Jen Shyu Solo in LA: INNER CHAPTERS @ Café Metropol

Date: Thursday, April 8, 2010
Time: 8:00pm – 10:00pm
Location: Café Metropol
Address: 923 E. 3rd Street, Los Angeles, CA
Cost: $12 cover

Metropol is small, so it’s best to order tickets online here:
(one tree planted per ticket bought!)

This solo project “Inner Chapters” is a personal offering of original music for voice, piano, dance, moon lute, and er hu, in languages including English, Portuguese, Spanish, Taiwanese, and Mandarin, featuring poetry by Brazilian poet Patrícia Magalhães, Tang Dynasty poets Li Bai and Mengjiao, and text by Cuban slave Esteban Montejo. I will accompany my singing with piano and the rare, two-stringed moon lute, an authentic Taiwanese instrument which I have been learning from elders in the village of Hengchun, Taiwan over the last few years.

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Born in Illinois from Taiwanese and East Timorese parents, Jen Shyu, a soloist and bandleader now based in NY, has established herself as a pioneering and original voice in the improvisational, avant-garde jazz, and creative music worlds. Shyu currently records and tours with saxophonist/composer Steve Coleman and Five Elements since appearing on his latest albums Lucidarium and Weaving Symbolics (Label Bleu), and his new recording to be released on Pi Recordings. She just finished singing a featured role on Anthony Braxton’s pending recording of his opera Trillium E.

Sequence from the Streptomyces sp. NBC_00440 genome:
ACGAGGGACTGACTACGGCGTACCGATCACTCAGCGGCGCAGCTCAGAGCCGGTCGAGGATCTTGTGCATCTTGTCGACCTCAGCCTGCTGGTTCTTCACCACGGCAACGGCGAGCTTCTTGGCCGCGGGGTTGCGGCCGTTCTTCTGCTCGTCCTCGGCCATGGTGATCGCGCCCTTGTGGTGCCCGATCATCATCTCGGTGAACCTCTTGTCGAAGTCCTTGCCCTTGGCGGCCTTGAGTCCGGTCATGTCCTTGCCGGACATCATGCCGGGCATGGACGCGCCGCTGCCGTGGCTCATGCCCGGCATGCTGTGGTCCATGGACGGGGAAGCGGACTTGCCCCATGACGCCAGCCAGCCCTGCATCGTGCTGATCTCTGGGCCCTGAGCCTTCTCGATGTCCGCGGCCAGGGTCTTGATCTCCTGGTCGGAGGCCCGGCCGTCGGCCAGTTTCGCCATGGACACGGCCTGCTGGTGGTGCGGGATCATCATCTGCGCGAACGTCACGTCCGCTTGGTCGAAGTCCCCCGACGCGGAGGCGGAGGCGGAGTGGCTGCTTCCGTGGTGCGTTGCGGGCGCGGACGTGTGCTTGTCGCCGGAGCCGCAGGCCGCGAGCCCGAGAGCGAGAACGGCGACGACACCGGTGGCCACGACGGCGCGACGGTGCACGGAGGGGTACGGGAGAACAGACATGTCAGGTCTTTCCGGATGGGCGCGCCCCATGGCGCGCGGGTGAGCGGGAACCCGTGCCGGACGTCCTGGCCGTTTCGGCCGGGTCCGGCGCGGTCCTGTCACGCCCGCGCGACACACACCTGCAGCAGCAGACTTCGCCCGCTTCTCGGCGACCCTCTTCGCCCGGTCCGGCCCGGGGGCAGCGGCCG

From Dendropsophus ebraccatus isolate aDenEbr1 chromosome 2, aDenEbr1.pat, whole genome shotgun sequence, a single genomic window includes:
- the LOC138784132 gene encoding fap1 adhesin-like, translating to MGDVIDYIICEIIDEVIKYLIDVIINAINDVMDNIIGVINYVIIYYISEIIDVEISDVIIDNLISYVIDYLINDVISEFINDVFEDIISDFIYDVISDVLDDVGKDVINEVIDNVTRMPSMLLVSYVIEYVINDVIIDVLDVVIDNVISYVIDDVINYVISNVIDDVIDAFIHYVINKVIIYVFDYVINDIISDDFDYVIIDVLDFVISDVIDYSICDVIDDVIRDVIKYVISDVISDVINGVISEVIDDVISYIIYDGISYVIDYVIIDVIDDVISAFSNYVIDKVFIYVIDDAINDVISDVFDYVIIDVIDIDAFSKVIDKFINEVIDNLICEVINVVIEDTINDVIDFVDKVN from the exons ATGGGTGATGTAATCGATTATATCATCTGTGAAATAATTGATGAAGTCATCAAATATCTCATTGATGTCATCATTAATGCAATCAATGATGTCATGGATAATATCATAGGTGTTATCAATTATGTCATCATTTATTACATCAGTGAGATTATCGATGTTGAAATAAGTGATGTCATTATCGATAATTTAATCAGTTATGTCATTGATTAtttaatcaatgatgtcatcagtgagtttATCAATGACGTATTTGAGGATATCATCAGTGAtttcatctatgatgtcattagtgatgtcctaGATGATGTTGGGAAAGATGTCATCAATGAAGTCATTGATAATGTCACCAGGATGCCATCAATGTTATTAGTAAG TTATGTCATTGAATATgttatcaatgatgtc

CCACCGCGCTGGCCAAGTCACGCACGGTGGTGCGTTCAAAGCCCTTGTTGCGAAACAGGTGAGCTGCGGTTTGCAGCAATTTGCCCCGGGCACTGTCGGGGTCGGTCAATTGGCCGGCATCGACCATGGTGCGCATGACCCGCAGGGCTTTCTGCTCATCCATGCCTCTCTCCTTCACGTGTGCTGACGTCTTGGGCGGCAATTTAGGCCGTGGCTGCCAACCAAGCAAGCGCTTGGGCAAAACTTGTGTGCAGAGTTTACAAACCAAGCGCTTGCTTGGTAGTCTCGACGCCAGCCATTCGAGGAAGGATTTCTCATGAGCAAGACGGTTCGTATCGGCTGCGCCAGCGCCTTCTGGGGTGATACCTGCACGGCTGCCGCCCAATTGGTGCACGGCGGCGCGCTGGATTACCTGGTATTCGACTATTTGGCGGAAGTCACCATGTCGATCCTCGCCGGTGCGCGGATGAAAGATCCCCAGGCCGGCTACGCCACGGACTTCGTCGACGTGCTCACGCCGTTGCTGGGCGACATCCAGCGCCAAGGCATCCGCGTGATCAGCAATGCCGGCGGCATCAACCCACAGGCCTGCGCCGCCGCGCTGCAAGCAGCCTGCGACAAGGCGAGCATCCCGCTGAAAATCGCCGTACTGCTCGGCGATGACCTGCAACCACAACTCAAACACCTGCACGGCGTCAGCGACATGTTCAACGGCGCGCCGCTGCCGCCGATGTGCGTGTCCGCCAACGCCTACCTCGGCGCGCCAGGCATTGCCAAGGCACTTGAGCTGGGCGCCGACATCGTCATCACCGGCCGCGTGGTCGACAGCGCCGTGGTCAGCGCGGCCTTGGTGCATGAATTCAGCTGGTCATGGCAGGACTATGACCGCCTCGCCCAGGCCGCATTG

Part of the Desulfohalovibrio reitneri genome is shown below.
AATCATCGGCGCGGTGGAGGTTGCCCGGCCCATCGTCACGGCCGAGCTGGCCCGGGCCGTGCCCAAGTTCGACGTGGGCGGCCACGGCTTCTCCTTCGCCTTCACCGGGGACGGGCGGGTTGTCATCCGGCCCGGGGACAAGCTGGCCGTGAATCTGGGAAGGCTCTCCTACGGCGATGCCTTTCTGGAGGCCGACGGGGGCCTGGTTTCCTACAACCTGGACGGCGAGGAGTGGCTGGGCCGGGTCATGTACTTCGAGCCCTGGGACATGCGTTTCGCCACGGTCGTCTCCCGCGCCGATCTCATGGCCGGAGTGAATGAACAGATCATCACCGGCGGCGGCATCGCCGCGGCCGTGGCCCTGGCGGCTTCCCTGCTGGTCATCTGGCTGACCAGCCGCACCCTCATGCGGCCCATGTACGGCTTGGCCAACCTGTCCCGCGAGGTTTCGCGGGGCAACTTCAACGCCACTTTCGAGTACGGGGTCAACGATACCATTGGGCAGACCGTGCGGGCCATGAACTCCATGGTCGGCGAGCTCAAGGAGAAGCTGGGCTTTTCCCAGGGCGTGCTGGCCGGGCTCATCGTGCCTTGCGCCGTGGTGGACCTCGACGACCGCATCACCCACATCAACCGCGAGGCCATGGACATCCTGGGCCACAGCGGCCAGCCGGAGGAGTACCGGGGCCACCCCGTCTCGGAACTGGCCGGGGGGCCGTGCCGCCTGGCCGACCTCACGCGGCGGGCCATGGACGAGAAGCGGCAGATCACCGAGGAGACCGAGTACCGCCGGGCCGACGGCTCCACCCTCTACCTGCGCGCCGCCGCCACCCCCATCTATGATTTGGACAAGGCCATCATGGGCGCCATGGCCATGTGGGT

Aside from being a MacDowell Colony National Endowment for the Arts Fellow in 2008-2009, she has been awarded fellowships from the Asian Cultural Council, Jerome Foundation, Roulette Space, Jazz Gallery, and the Bronx Council on the Arts and has performed with her band at Brooklyn Academy of the Arts and Lincoln Center as well as the venues fostering experimental music and performance art. Of her latest CD Jade Tongue, David Adler of Time Out NY writes: “…the music tests the formidable talents of players like altoist David Binney, trumpeter Shane Endsley and drummer Dan Weiss. Shyu matches their virtuosity and sings with palpable nerve, her enunciation of Chinese an outflow of unpredictable timbres… It’s a remarkable achievement, with rich theatrical implications for the concert setting.”


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